Favorite Non-Fiction Books, #27: Bartlett's Familiar Quotations
I've always enjoyed collecting quotations. Since the advent of writing, humanity has managed to articulate just about every concept, thought, emotion, or aspiration imaginable, often with a poetry or pith that I know I struggle to attain. I love quotations so much that I even began my own collection of them in high school, which some of my contemporaries will recall with mixed approval. So one of my most cherished volumes is this 1955 edition of Bartlett's famous aggregation of "passages, phrases, and proverbs traced to their sources in ancient and modern literature". This edition marked the 100th anniversary of Bartlett's original 258-page effort. This version runs to nearly 1600 pages, including helpful indices by author and topic.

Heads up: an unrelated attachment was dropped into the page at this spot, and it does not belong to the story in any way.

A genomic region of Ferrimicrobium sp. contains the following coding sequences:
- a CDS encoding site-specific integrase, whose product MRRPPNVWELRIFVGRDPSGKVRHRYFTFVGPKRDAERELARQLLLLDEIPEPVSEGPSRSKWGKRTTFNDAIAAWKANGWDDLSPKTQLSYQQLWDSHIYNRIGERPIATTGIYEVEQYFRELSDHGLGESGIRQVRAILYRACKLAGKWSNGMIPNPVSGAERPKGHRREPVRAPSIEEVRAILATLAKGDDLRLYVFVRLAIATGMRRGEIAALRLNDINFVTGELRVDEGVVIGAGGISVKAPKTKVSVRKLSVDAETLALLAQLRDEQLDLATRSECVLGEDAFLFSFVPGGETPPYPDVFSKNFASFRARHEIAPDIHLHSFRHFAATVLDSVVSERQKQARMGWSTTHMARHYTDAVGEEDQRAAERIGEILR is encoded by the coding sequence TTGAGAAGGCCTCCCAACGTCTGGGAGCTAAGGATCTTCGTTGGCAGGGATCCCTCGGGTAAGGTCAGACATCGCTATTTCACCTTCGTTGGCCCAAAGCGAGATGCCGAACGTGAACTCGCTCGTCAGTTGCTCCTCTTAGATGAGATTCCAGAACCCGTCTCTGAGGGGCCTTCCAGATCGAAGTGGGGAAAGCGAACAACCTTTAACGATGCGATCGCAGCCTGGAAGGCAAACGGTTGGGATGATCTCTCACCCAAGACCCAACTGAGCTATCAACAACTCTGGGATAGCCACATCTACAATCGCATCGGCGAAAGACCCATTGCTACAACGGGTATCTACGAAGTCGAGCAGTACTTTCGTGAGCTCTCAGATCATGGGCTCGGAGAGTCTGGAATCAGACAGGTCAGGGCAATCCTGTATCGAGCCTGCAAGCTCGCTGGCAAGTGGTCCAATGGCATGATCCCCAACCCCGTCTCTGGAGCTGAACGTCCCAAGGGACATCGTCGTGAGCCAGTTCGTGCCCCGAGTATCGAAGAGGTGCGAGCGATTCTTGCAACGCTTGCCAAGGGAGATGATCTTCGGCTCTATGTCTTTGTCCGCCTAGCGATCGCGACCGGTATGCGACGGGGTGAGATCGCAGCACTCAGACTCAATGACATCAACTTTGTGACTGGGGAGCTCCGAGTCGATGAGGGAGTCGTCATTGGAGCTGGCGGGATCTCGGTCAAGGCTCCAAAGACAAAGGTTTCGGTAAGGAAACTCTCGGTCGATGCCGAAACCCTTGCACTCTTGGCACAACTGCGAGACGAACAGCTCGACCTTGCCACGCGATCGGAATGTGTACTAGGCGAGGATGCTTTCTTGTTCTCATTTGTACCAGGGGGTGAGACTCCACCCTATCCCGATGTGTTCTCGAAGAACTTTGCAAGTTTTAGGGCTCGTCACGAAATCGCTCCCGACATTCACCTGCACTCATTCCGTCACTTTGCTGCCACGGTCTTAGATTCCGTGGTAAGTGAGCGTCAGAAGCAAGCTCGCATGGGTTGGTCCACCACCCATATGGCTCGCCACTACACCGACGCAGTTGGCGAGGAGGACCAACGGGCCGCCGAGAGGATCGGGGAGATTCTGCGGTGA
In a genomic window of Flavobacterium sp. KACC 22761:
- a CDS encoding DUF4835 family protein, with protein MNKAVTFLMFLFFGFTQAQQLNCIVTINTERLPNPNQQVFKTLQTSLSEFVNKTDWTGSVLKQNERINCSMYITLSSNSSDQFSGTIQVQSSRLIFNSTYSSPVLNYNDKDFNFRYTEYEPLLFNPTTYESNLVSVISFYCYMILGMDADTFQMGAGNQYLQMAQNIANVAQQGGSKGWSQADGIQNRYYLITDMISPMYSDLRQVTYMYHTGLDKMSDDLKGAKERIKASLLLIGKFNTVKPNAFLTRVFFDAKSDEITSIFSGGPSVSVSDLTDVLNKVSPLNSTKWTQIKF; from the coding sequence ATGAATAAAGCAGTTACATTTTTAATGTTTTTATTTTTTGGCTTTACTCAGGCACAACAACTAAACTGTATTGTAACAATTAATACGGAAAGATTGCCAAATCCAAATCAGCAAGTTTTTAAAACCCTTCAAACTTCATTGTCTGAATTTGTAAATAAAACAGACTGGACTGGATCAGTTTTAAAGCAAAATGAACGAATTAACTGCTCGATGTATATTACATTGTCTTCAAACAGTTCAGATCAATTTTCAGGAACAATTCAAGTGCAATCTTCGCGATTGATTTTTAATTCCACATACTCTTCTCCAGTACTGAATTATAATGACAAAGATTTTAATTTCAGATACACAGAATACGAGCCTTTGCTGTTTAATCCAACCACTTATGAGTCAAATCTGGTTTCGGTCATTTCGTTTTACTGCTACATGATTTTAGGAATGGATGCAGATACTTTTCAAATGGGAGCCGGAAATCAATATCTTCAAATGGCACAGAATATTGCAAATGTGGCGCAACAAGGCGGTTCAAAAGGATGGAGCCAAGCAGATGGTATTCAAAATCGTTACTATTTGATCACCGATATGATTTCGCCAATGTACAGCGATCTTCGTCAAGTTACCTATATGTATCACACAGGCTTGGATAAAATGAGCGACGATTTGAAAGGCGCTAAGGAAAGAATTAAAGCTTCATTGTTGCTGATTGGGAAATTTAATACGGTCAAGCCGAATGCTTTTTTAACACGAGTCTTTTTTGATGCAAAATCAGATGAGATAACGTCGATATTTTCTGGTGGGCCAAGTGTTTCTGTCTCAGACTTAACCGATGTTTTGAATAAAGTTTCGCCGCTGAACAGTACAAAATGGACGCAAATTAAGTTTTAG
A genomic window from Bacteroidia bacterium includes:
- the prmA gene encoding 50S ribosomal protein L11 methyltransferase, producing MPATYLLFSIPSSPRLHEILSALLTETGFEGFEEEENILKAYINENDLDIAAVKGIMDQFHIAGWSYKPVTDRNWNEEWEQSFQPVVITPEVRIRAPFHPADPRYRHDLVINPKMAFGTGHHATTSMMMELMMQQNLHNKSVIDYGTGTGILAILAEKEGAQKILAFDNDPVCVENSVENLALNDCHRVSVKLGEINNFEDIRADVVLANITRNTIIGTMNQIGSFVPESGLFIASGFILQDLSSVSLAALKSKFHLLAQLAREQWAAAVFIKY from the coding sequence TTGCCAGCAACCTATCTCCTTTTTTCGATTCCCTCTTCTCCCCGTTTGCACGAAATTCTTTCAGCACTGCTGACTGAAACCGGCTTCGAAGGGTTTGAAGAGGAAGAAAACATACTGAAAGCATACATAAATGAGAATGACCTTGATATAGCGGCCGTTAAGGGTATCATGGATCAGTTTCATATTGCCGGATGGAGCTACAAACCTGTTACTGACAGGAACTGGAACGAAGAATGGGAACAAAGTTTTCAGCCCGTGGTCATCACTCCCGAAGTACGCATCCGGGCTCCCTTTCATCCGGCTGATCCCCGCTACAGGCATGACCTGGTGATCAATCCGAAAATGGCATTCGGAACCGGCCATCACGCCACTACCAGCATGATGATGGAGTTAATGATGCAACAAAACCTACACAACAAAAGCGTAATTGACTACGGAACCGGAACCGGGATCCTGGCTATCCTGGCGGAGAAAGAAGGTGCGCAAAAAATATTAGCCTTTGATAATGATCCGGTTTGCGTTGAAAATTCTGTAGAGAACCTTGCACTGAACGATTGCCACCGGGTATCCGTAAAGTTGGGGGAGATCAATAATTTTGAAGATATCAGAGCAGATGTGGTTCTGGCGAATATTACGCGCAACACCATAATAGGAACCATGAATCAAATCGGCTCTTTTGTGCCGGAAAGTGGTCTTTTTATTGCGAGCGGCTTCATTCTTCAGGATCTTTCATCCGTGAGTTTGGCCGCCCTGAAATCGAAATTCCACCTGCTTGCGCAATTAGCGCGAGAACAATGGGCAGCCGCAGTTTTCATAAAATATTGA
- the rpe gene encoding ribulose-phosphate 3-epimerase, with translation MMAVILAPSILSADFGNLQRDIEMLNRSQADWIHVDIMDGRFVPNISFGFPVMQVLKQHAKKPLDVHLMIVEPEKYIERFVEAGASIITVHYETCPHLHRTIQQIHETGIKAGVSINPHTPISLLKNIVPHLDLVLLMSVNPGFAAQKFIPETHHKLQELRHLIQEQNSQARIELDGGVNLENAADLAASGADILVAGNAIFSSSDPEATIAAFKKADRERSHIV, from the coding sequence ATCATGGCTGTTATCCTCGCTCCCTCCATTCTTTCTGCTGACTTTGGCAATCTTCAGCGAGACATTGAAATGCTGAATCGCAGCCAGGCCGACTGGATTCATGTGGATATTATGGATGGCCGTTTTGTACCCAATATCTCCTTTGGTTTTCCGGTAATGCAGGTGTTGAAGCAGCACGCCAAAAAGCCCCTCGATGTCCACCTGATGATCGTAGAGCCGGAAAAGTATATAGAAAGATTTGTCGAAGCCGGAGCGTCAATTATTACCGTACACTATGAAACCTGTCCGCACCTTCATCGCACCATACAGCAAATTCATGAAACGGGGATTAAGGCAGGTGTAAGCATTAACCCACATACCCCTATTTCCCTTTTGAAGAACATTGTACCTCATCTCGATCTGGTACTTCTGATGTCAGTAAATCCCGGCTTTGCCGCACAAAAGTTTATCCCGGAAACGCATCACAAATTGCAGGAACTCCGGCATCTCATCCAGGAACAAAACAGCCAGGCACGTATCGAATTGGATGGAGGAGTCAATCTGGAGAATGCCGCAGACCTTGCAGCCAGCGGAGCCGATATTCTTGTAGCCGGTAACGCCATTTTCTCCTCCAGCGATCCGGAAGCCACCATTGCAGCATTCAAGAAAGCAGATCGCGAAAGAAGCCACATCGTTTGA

I've loved this book as long as I can remember, and have referred to it frequently in writing fiction, essays, and speeches alike. Sometimes I'll pick it up and scan through the musty pages, taking a stroll through the thoughts of long-dead philosophers and princes, prophets and and poets. It's a collection of the deeply familiar and the charmingly anachronistic or obscure, especially this nearly 65-year old edition. One of the things I particularly love about this book is that it belonged to my mother's father, Tom Faulkner. He passed when I was young, maybe six, and I never really knew him well. But I know he loved quotations too, and I know that he added his own to this volume on the frontispiece. Of all the wisdom in this voluminous tome, my grandpappy had the right of it. "Love is all that counts."